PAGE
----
Prior to 1999, all nominations were non-binding, which gives the trustee absolute discretion as to whom death benefits should be paid. A non-binding nomination gave the trustees the knowledge of how the member would like their death benefit paid, but they weren’t compelled to follow it.
The only other alternative then was no nomination. In which case, the trustees would still only be able to pay to SIS dependants, or the deceased’s legal personal representative.
Possibly the most famous case is Katz v Grossman when the daughter of a couple joined as member of the fund after the death of the mother. Their son did not become a member. Then the father died, leaving the daughter as the sole trustee. She invited her husband aboard as a trustee. They decided to ignore the non-binding nomination leaving it to both children. The son got nothing.
If a second marriage or two is involved and the remaining spouse becomes the sole trustee (which raises its own issue if there was no corporate trustee), the deceased spouse’s children might get nothing.
You might not think it could happen in your family. Don’t kid yourself. Weird traits come out in people when there’s money to be fought over.
Payments to dependants
There are only certain people that death benefits can be specifically paid to – SIS dependants. Outside of that, the only other option is the deceased’s legal personal representative.
SIS dependants are limited to spouses and de facto partners (including same sex relationships), children, financial dependants and interdependent relationships.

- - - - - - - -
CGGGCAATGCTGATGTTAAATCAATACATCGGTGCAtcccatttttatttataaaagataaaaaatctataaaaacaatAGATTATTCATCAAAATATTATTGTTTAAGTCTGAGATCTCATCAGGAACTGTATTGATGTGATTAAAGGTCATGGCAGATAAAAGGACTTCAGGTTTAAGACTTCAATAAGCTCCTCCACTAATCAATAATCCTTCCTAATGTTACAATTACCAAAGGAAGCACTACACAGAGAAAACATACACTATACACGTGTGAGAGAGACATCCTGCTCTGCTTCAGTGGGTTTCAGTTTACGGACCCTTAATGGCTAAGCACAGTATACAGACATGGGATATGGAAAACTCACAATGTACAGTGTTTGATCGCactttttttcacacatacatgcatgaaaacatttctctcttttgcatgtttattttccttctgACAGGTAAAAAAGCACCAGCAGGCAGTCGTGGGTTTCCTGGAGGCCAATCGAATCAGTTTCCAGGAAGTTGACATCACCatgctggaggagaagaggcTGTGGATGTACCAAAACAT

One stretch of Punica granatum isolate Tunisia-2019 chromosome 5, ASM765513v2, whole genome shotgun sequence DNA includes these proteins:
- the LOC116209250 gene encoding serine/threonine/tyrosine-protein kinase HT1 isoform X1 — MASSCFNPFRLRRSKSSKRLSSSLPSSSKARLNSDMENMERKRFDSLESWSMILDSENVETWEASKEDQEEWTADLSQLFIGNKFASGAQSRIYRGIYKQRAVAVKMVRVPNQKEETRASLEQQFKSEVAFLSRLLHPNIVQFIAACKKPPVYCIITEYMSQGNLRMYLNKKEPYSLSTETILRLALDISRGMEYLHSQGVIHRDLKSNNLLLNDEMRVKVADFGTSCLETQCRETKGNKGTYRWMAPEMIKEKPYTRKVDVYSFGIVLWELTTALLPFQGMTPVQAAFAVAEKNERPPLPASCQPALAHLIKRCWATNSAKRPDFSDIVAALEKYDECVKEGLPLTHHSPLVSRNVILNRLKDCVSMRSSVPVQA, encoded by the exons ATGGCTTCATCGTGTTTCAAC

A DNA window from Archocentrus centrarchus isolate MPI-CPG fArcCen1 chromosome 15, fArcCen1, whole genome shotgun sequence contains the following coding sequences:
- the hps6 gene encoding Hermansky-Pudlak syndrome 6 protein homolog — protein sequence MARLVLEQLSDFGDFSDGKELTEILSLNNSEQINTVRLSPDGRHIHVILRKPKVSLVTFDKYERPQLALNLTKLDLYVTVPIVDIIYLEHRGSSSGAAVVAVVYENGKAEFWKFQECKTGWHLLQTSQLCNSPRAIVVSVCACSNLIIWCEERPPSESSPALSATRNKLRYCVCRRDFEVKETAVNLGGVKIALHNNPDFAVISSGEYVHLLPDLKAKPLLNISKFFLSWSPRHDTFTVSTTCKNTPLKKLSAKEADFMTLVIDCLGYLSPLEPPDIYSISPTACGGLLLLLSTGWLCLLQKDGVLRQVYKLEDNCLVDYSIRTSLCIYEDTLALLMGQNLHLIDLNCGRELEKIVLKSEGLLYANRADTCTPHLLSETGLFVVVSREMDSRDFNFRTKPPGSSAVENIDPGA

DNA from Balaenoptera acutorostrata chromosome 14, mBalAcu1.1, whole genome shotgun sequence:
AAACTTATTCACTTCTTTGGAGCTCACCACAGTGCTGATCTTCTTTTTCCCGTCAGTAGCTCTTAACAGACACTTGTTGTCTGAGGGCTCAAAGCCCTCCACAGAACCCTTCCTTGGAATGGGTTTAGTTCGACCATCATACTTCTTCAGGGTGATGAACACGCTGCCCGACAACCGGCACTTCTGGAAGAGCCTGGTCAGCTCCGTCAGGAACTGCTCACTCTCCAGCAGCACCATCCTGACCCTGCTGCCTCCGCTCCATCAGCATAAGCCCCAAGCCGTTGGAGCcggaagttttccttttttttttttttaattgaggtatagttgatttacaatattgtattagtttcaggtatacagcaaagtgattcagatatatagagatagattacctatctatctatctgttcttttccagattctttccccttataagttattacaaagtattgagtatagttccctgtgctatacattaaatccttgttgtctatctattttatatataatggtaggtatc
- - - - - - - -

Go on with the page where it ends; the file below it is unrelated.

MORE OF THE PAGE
Your trust deed can’t override the law. But it can be more restrictive, reducing your choices as to who you can pay your benefits to.
Lump sums versus income streams
Super fund trust deeds might specify how death benefits are to be paid. If they do specify, it’s more likely to be a lump sum, rather than an income stream.
But an income stream left to the right dependant could potentially produce an overwhelmingly better outcome. The money would be in super and, if in pension phase, gains and income could remain tax-free, while the beneficiary might have to pay reduced tax on the income stream. And when the dependant turns 60, tax free.
In many other cases, it might make sense for beneficiaries to receive a lump sum. Or part lump sum and part pension.
If the deceased is in the pension phase and an automatic reversionary pension has not been put into force, the pension could revert back to accumulation with potentially serious tax consequences.
Trustee side agreements
Outside of binding nominations, under the SIS legislation, super fund trustees cannot be directed as to how to pay death benefits. However, this does not apply to funds of fewer than four members (such as SMSFs and SAFs).
Members and trustees can, in SMSFs, enter into legally binding agreements on the payment of death benefits. The agreement should be stamped by the state’s Office of State Revenue.
They have less administrative requirements than a binding death benefit nomination, but should be drawn up by a solicitor.
Today’s column is not exhaustive and is by no means a replacement for proper estate planning, which should take in a review of your SMSF trust deed, along with other estate planning issues, including wills, powers of attorney and trusts.
The information contained in this column should be treated as general advice only. It has not taken anyone’s specific circumstances into account. If you are considering a strategy such as those mentioned here, you are advised to consult your financial adviser.